Name for a wine, which is dedicated in the church on December 27, the name day of the apostle John. According to the tradition, the apostle John is the same as the evangelist John, but according to the research, the apostles and favorite disciples of Jesus, the evangelist and the author of the apocalypse, are generally distinguished into three different persons. Therefore, this fourth Christmas holiday, which was originally celebrated until the 17th century, will also be honored in contrast to the summer of June 24th John the Baptist
celebrated "Johannistages", called "Winterhannes" or "Winterjohanni". The faithful bring with them some bottles of wine to be blessed. After Mass, the priest hands the faithful the blessed wine with the words, "Drink the love of St. John
That is why he is also called "John Minne". The custom of the Johanneswein blessing goes back to a legend. John argued with the inhabitants of Ephesus what the right faith was. He let the pagan high priest give him a goblet of poisoned wine, made the sign of the cross over the deadly potion, and emptied the cup unscathed. Therefore, the chalice with a serpent is one of the attributes of John.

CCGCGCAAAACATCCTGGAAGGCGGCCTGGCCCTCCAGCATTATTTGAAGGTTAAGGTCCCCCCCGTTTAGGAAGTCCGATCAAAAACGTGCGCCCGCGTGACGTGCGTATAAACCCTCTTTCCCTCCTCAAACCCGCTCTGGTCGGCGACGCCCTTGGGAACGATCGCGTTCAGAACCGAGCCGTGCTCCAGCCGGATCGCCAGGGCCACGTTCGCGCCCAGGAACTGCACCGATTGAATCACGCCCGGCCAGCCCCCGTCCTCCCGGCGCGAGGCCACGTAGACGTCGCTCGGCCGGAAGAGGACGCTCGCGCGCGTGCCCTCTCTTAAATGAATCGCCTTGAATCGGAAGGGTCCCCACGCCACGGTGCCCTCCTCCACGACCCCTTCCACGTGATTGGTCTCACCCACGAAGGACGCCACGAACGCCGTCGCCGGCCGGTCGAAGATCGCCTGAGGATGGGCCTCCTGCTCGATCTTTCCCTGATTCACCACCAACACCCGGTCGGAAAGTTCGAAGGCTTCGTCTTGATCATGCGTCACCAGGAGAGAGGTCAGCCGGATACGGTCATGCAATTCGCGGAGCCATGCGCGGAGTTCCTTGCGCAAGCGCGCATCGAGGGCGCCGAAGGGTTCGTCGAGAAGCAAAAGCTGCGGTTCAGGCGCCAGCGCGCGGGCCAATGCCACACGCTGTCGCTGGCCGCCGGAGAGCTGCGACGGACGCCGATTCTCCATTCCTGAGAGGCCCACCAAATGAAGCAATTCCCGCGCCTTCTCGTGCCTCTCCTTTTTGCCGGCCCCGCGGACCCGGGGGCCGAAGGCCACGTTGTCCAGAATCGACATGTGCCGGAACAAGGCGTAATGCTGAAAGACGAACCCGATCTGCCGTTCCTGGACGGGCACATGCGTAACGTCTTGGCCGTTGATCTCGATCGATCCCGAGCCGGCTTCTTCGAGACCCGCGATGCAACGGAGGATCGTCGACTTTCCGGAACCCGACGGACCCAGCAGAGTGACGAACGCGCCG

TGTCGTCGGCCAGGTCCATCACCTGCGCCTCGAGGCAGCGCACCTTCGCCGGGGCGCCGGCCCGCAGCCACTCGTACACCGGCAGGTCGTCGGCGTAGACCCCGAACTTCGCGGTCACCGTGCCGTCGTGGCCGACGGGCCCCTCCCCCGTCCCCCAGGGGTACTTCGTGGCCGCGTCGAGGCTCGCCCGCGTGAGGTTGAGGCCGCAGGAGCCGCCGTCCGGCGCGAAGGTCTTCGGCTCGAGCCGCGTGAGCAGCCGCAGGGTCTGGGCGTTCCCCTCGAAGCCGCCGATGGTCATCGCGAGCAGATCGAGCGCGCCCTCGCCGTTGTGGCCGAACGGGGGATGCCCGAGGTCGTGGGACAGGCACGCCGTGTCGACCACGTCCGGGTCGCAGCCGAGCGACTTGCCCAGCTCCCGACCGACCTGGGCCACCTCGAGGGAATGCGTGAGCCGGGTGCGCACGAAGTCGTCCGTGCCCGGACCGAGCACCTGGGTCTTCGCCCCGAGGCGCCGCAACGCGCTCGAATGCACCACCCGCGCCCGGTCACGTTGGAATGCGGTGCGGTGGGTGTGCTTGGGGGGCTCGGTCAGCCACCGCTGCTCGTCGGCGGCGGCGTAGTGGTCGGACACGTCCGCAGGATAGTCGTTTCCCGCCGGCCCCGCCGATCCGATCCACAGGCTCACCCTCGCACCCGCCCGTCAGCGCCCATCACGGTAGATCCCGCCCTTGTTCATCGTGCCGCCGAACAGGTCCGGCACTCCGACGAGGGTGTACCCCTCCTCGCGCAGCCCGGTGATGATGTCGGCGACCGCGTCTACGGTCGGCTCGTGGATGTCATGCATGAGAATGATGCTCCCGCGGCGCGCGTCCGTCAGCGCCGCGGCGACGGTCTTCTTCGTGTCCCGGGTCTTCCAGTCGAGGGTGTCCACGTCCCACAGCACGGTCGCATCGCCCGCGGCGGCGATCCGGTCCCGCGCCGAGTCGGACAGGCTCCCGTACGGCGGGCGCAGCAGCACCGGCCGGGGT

According to ancient popular belief, the blessed Johanneswein has therefore very special powers. It strengthens the limbs, prevents gout and promotes the growth of children. At a wedding, he was served the newlywed couple for a happy marriage, given sick for recovery and drunk as a farewell drink for travelers. Therefore, this farewell drink is also called "Johannessegen". Likewise, he was given to defendants to obtain a confession, as well as dying and sentenced to death as a last drink. A popular custom in the tavern was to "drink beauty and strength" with it. Since this sometimes degenerated excessively, many mocking verses were written by the vernacular. One of them: "First goes the Stefani (the 26th of December), the watery man, then comes the Johanni, and douses (drinks)".
See also below Customs
and wine Saints